Here I am in the hallway toward the end of the year, a proud high school graduate. By then, 22 E. Summit had become as much my home as any place in my life. I still remember the countless hours lying on my back on the thick, plush carpet, next to the stereo, listening the Elton John records using the headphones: “Ticking, Ticking, don’t ever ride on the devil’s knee, Momma said.”
Five years later, in the summer of 1979, I brought my German parents to the U.S. and we drove across the country from Arizona to New York. While we were there, my stepfather and I painted the house. Here we are, he on the left, myself on the right, working away in the hot summer morning.
The Saxtons sold the house within a couple of years after that and moved on with their lives, and so did I.
Now let’s turn the clock forward 40 years to last Sunday, Father’s Day 2019. My sister Val and I drove by the old place. It is now long abandoned and tagged by the authorities. There is a red warning sign on the wall. The place is infested with mold, bed bugs and anything else you can imagine after being left to the elements for years. I assume it will eventually be torn down. There are no other options left.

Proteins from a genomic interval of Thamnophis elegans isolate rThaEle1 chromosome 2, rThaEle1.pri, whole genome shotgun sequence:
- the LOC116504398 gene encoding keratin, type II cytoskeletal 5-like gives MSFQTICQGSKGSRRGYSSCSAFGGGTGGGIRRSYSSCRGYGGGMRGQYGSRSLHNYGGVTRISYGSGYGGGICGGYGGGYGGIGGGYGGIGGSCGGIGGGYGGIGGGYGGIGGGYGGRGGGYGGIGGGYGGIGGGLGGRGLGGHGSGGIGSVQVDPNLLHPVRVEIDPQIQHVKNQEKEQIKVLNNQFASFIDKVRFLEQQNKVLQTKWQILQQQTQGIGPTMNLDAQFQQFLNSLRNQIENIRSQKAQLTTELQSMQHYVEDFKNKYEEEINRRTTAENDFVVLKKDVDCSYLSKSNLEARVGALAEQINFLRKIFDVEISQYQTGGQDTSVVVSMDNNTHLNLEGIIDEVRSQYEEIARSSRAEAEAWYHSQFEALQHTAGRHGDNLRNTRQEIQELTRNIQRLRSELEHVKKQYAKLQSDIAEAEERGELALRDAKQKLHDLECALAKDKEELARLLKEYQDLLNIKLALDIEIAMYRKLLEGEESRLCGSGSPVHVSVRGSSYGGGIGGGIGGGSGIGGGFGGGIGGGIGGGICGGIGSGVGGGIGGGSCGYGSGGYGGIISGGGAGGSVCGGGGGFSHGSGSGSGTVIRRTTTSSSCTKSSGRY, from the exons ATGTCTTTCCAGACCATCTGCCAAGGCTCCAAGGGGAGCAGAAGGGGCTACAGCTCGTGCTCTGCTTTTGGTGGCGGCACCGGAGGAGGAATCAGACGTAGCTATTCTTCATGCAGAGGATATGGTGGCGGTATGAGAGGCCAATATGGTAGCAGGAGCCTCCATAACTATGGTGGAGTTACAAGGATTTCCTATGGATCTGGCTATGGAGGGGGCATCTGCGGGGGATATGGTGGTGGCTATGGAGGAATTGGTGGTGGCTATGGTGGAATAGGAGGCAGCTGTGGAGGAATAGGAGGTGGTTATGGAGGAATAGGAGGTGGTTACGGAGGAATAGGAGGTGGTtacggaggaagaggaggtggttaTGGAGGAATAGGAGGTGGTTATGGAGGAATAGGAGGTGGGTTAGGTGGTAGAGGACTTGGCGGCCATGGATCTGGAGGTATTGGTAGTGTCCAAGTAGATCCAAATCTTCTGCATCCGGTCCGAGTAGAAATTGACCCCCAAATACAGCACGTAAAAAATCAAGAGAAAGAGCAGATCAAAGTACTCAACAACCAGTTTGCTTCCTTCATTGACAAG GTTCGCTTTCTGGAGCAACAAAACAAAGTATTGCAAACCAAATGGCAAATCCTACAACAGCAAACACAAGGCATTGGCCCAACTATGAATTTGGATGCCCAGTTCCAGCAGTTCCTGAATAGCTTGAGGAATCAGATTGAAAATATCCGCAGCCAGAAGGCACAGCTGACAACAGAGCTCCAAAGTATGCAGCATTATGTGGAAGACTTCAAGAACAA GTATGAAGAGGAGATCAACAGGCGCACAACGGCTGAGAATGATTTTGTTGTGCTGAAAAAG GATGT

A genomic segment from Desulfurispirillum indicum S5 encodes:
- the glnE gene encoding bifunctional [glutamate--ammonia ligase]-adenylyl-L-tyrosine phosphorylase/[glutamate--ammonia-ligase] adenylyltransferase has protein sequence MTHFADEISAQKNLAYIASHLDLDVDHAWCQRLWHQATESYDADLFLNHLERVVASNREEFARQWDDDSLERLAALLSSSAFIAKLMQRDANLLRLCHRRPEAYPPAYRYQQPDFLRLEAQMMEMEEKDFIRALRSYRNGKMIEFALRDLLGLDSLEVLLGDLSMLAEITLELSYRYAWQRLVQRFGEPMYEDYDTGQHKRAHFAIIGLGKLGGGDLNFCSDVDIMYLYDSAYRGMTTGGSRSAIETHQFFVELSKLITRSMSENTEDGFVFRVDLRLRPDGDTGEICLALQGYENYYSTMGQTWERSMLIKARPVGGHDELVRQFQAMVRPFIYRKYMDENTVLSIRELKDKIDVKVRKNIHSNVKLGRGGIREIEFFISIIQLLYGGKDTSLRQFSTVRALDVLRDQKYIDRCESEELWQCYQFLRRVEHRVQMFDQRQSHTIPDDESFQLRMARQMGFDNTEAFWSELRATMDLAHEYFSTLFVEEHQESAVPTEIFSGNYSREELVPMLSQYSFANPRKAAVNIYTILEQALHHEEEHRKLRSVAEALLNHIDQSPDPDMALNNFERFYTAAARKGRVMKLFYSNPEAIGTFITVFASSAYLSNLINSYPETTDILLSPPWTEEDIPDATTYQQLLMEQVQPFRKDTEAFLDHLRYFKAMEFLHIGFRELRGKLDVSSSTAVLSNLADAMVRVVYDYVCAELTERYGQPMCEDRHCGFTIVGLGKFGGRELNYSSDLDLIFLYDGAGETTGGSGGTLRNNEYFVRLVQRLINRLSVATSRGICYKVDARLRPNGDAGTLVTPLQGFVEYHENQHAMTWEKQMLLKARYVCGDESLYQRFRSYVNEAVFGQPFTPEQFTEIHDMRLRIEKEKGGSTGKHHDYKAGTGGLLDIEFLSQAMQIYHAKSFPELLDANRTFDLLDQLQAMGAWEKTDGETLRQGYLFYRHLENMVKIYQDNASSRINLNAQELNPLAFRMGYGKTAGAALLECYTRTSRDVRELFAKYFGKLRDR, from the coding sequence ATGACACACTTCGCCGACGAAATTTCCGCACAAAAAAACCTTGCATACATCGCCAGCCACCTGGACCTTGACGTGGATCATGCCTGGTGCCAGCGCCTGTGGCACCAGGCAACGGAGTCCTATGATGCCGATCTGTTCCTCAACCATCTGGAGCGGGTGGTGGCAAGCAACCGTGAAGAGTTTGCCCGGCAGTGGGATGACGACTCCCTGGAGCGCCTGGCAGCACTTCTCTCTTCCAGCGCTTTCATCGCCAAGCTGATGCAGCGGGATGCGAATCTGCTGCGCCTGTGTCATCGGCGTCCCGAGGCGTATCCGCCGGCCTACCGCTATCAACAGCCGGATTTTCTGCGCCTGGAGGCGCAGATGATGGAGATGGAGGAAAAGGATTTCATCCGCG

The yard is overgrown and the house is literally crumbling.
Here I am in front of the steps where I stood in my cutoff with fringes 45 years ago as a boy.
Looking in I see that the place is completely gutted. I can see the spot where I stood when I had my graduation picture taken. I see where the couch used to be where I watched Gilligan’s Island after school every afternoon, where I learned listening to rapidly spoken English in the first couple of months. The old house is full of memories.
No visit to the old house would be complete without a parting selfie. Here we are, Val and I, after a lifetime of memories and a friendship that started in these very rooms so long ago.
Good bye, 22 E. Summit.
Last Friday, during a trip to Austin, Texas, I had some extra time before flying out, so I visited the Blanton Museum of Art on the campus of the University of Texas.
After parking, I noticed I had a great view of the State Capitol Building, albeit from the back side, with some of the downtown Austin buildings visible behind it.
Here is the map of where I was standing when I took that picture, with the arrow showing my position and point of view:
The photograph above is heavily cropped. There was ugly construction everywhere. I could not find a better vantage point to take a picture. And since it was mid-eighties and very humid, I didn’t want to walk too far out of my way. This is what it really looked like: